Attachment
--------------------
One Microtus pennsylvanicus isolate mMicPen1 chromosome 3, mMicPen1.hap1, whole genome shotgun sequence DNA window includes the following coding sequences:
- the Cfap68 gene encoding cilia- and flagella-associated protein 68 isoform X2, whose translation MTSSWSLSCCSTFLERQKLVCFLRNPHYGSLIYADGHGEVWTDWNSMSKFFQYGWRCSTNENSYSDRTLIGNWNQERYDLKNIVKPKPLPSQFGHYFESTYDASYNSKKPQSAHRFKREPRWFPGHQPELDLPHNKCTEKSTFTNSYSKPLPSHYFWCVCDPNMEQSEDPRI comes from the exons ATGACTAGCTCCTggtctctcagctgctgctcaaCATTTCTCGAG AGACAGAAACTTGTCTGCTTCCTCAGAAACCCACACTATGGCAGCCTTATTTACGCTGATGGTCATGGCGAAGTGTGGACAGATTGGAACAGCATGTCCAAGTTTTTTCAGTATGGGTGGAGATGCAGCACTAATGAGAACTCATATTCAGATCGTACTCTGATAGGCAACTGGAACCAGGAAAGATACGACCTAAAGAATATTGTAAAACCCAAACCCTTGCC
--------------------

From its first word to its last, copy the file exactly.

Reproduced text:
One Microtus pennsylvanicus isolate mMicPen1 chromosome 3, mMicPen1.hap1, whole genome shotgun sequence DNA window includes the following coding sequences:
- the Cfap68 gene encoding cilia- and flagella-associated protein 68 isoform X2, whose translation MTSSWSLSCCSTFLERQKLVCFLRNPHYGSLIYADGHGEVWTDWNSMSKFFQYGWRCSTNENSYSDRTLIGNWNQERYDLKNIVKPKPLPSQFGHYFESTYDASYNSKKPQSAHRFKREPRWFPGHQPELDLPHNKCTEKSTFTNSYSKPLPSHYFWCVCDPNMEQSEDPRI comes from the exons ATGACTAGCTCCTggtctctcagctgctgctcaaCATTTCTCGAG AGACAGAAACTTGTCTGCTTCCTCAGAAACCCACACTATGGCAGCCTTATTTACGCTGATGGTCATGGCGAAGTGTGGACAGATTGGAACAGCATGTCCAAGTTTTTTCAGTATGGGTGGAGATGCAGCACTAATGAGAACTCATATTCAGATCGTACTCTGATAGGCAACTGGAACCAGGAAAGATACGACCTAAAGAATATTGTAAAACCCAAACCCTTGCC